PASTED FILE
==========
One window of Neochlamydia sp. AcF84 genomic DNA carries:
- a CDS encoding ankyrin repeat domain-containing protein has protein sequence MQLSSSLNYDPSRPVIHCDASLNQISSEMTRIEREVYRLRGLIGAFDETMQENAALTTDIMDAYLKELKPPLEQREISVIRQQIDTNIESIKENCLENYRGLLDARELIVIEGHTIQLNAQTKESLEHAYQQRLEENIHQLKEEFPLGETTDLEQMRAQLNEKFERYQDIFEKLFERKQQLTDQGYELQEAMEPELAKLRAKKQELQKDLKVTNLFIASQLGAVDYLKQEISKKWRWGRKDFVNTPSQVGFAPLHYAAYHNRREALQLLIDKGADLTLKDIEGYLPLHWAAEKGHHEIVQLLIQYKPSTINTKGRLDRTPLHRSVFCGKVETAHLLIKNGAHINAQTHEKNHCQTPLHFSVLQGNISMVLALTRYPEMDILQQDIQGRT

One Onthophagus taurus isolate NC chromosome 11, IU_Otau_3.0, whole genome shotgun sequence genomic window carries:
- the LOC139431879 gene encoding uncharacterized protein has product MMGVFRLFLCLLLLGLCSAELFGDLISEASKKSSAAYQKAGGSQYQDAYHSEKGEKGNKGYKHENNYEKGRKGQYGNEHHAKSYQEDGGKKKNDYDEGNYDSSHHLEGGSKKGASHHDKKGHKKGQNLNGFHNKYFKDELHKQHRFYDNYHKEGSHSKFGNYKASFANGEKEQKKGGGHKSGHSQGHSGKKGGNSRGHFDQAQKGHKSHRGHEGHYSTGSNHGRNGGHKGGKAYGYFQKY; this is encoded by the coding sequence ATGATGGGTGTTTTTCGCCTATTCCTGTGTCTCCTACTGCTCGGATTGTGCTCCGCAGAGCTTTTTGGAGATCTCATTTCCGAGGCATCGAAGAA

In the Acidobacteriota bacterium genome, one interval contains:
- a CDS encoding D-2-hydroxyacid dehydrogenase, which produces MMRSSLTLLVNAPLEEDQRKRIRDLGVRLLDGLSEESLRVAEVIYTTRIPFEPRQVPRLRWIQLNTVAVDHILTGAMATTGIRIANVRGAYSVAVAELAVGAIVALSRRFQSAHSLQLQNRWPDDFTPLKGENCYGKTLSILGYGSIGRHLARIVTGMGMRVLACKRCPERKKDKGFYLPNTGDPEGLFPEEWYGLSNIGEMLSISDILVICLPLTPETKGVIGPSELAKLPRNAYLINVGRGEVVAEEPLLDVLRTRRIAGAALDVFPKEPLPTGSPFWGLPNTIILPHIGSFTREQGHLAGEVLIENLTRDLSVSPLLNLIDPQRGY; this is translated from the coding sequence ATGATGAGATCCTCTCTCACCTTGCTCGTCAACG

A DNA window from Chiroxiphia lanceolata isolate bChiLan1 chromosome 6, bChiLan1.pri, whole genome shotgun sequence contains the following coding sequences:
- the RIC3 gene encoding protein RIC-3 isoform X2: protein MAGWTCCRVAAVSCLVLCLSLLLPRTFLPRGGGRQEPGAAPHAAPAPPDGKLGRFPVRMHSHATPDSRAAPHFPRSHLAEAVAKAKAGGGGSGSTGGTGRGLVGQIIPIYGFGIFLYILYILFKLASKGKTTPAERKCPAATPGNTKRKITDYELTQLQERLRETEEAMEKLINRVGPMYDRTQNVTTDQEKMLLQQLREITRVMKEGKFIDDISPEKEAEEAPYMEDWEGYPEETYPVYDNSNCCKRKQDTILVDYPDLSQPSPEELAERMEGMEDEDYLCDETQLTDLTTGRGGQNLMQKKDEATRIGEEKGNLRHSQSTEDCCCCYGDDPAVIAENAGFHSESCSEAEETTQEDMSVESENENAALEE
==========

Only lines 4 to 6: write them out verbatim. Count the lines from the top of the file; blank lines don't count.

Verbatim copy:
- the LOC139431879 gene encoding uncharacterized protein has product MMGVFRLFLCLLLLGLCSAELFGDLISEASKKSSAAYQKAGGSQYQDAYHSEKGEKGNKGYKHENNYEKGRKGQYGNEHHAKSYQEDGGKKKNDYDEGNYDSSHHLEGGSKKGASHHDKKGHKKGQNLNGFHNKYFKDELHKQHRFYDNYHKEGSHSKFGNYKASFANGEKEQKKGGGHKSGHSQGHSGKKGGNSRGHFDQAQKGHKSHRGHEGHYSTGSNHGRNGGHKGGKAYGYFQKY; this is encoded by the coding sequence ATGATGGGTGTTTTTCGCCTATTCCTGTGTCTCCTACTGCTCGGATTGTGCTCCGCAGAGCTTTTTGGAGATCTCATTTCCGAGGCATCGAAGAA

In the Acidobacteriota bacterium genome, one interval contains:
- a CDS encoding D-2-hydroxyacid dehydrogenase, which produces MMRSSLTLLVNAPLEEDQRKRIRDLGVRLLDGLSEESLRVAEVIYTTRIPFEPRQVPRLRWIQLNTVAVDHILTGAMATTGIRIANVRGAYSVAVAELAVGAIVALSRRFQSAHSLQLQNRWPDDFTPLKGENCYGKTLSILGYGSIGRHLARIVTGMGMRVLACKRCPERKKDKGFYLPNTGDPEGLFPEEWYGLSNIGEMLSISDILVICLPLTPETKGVIGPSELAKLPRNAYLINVGRGEVVAEEPLLDVLRTRRIAGAALDVFPKEPLPTGSPFWGLPNTIILPHIGSFTREQGHLAGEVLIENLTRDLSVSPLLNLIDPQRGY; this is translated from the coding sequence ATGATGAGATCCTCTCTCACCTTGCTCGTCAACG